ST. GEORGE — The Ivins City Council approved a Class V conditional use permit for a commercial development to be located approximately at the corner of Snow Canyon Parkway and Snow Canyon Drive Thursday evening despite concerns from some council members.
The development, to be known as Canyon Crossing, will be a mixed-use development zoned for resort commercial. Canyon Crossing will house a convenience store with an automotive self-service station and canopy, retail and office space, a sit-down restaurant and a drive-thru restaurant or coffee shop.
The conditional use permit came with a list of 28 additional conditions addressing concerns including available parking, noise and light pollution, ingress and egress of the property, walkability from the neighborhood and building design.
The applicant and owner of the property, Sam Patel (RAD Properties, LLC/Dixie Property Management, LLC), said that it has been about an eight month, very detailed process with the city in order to be sure that the development met all the codes and conditions placed on it.
“The city did a really good job,” Patel said. “We took a lot into consideration.”
Patel said Ivins is a unique community in that they are a little more protective of what they allow to be built and how.
Despite meeting all the reasonable conditions placed on the development, the council was not unanimous in its decision to approve the permit.
Council members Dennis Mehr, Cheyne McDonald and Jenny Johnson voted yay, while council members Miriah Elliott and Sue Gordhammer voted nay.
Both Elliott and Gordhammer expressed several concerns over the proposed development of the site which sits on the corner of two heavily traveled roads, especially during peak tourist season when visitors typically enjoy Snow Canyon State Park as well as concerts and productions at Tuacahn Amphitheater.
Though the applicant had a traffic impact study done that met all the requirements of the city, Elliott said she didn’t feel like the study took into account peak traffic times, stating that the margin for error on such a tiny strip of land where parking will be limited was very small.
“I think some of the impacts are a little bit more than is available in the data we were provided, and I would like some more information,” Elliott said.
Elliott said at the meeting that she was certainly not anti-development, and she respects the rights of private property owners, but she had some lingering issues with this particular site along with many of the residents of Ivins.
One of her main concerns is that the development doesn’t align with the vision set out for Ivins that is written in the general plan which mentions the proposed site specifically.
She added that she was worried the development caters more to people who are using the area as a short stop on their way to destinations such as Tuacahn or Snow Canyon State Park, and not as much to Ivins residents or the community in general.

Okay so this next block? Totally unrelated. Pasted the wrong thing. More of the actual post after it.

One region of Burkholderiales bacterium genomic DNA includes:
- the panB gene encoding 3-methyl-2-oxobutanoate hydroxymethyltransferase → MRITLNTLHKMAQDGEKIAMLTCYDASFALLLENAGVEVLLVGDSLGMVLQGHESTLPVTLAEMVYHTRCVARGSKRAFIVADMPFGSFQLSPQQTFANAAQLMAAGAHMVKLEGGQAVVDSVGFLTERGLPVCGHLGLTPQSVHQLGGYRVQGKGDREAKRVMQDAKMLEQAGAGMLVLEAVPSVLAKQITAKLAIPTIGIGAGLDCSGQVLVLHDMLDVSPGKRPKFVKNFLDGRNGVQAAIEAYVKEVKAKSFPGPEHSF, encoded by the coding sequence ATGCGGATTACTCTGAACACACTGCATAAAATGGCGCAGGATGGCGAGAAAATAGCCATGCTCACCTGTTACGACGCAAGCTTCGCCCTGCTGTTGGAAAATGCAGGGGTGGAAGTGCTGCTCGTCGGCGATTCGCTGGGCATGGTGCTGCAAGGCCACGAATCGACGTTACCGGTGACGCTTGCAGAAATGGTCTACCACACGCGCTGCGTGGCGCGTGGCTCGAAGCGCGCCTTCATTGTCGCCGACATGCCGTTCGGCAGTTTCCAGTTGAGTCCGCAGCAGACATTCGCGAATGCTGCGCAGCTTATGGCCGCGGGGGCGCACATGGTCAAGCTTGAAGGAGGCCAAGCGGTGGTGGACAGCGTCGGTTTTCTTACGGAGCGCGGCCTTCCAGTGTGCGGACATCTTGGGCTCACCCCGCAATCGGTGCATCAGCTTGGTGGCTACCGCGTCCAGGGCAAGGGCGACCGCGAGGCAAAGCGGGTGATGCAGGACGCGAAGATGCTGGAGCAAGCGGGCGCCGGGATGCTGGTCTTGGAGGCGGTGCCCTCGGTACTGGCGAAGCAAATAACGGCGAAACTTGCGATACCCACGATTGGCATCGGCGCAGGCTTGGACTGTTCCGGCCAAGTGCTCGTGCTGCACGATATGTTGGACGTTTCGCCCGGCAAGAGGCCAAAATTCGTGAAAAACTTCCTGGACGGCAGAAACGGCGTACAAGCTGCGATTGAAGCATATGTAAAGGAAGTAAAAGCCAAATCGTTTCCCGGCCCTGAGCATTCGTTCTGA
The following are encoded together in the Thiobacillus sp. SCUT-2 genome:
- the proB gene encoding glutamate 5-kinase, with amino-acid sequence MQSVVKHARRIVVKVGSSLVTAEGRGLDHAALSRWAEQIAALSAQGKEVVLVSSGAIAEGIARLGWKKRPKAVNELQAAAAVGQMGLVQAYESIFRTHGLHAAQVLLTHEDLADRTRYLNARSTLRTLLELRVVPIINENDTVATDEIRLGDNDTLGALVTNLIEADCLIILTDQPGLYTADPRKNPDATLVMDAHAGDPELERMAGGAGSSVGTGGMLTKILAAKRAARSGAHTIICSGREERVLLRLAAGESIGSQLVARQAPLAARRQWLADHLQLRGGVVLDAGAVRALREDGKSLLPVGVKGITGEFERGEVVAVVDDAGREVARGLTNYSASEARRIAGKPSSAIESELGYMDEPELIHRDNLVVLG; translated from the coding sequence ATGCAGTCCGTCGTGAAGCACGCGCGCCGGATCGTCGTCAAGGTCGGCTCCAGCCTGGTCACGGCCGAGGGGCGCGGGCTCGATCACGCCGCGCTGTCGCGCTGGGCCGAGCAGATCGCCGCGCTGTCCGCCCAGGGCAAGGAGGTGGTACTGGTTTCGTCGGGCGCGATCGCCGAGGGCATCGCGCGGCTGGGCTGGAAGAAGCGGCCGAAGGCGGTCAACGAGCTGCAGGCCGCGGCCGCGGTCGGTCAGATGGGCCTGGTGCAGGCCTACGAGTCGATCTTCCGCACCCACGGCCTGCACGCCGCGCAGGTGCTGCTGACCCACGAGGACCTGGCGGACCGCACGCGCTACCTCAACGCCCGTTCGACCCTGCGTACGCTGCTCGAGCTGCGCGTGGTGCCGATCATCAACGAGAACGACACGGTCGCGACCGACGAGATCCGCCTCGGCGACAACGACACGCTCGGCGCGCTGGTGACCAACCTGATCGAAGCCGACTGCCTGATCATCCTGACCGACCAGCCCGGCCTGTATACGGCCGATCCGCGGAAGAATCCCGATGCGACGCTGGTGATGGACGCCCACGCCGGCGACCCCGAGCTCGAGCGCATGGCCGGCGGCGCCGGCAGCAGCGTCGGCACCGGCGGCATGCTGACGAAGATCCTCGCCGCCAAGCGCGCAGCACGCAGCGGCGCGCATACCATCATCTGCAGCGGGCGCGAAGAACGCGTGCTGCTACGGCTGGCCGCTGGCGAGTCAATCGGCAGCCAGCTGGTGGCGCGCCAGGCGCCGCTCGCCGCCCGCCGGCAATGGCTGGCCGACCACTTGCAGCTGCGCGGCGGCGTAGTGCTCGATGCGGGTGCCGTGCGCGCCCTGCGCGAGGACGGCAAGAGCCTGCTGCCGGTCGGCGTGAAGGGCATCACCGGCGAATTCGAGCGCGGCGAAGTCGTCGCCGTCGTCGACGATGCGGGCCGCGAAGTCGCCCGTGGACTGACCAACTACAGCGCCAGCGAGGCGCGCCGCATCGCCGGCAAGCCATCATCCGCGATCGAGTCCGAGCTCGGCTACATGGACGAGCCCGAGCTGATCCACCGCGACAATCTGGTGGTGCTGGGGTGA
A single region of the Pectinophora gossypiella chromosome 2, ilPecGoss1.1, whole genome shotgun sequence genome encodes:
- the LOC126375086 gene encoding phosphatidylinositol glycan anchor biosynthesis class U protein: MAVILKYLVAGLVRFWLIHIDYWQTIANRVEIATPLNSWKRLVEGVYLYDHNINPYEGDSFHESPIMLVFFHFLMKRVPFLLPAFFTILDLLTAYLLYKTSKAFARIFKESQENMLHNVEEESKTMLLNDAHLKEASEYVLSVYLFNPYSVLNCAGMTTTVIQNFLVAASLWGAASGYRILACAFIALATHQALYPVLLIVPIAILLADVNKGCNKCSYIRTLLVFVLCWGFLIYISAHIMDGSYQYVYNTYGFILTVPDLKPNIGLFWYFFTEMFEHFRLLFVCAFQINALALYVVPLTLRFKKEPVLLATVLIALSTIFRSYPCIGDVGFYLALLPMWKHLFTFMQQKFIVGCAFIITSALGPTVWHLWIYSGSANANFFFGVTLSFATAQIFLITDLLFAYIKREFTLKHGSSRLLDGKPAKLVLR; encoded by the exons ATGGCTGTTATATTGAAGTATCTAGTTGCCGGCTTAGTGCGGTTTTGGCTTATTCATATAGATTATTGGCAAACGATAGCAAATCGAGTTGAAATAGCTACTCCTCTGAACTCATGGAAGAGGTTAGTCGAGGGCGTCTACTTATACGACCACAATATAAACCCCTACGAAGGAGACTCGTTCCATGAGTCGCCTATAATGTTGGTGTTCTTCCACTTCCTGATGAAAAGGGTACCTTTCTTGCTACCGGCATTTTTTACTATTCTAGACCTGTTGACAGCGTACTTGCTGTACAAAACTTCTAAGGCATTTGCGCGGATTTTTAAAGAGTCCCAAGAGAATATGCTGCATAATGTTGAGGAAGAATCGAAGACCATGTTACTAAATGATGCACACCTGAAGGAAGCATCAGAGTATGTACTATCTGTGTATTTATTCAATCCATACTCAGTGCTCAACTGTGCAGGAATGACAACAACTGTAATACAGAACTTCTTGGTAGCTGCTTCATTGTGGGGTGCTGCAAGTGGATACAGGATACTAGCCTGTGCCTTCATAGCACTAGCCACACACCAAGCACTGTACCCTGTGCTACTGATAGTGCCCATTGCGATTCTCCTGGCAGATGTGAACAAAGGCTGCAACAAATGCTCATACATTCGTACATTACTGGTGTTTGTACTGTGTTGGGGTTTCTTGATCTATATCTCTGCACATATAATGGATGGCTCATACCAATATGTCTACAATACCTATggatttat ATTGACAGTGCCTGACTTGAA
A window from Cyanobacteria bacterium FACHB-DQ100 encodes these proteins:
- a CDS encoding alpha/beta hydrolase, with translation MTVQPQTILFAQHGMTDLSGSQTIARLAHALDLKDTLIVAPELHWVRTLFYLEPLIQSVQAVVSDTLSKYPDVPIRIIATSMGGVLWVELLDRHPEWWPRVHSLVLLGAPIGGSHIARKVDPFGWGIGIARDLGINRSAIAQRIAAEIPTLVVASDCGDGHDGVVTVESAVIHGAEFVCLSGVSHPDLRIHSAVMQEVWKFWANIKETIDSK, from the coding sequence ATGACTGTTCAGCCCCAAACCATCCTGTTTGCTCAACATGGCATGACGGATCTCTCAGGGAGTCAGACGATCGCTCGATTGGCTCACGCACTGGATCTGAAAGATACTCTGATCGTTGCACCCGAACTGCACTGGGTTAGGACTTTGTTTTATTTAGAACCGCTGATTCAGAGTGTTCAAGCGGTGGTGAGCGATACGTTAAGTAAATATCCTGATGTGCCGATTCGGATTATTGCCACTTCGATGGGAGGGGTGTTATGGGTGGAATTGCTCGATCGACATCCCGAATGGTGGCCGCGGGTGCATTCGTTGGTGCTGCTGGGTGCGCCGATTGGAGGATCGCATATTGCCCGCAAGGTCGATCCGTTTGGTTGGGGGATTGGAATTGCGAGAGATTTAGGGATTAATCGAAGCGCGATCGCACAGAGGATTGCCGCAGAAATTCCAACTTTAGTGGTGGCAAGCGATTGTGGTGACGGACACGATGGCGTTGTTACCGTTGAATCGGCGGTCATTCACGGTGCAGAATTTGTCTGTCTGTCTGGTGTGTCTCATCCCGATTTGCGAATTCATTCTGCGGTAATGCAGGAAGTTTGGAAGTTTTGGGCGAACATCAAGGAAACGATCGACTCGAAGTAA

Elliot made some clear and impassioned comments during the meeting which were met with applause from the large crowd gathered at Ivins City Hall, indicating that many, at least those who attended the meeting, were also opposed to the development.
At the applause, Ivins Mayor Chris Hart asked the attendees to please stop, adding that the meeting was “not a melodrama,” before continuing discussion on the project.
Patel said he recognizes there has been a mixed reaction from residents, particularly where the gas station portion of the development was concerned. Those who are in opposition to the gas station, Patel said, have expressed concern that the area will see increased crime rates.
But it was the limited amount of parking spaces available on the proposed site plan that dominated the discussion throughout the evening. Gordhammer pointed out that the proposed site plan presented a problem for patrons who could not find a parking spot to be able to turn around in one corner of the triangularly-shaped development.
Council members also addressed concerns about patrons having to park on the street and the safety of cyclists who frequently traverse both Snow Canyon Parkway and Snow Canyon Drive.
The conditional use permit was eventually approved, but not before adding another condition that Patel alter the design of the project to include a way for patrons to turn their car around in the right corner of the development in the event that they cannot find parking.
“I’m very happy the permit was approved,” Patel said.
Patel said he hopes to populate the development with local retailers and a local coffee shop rather than national brands.
Going forward, Patel said he will be tweaking a few things and getting the building plans stamped for approval. If all goes well, he hopes to begin construction in about 90 days.
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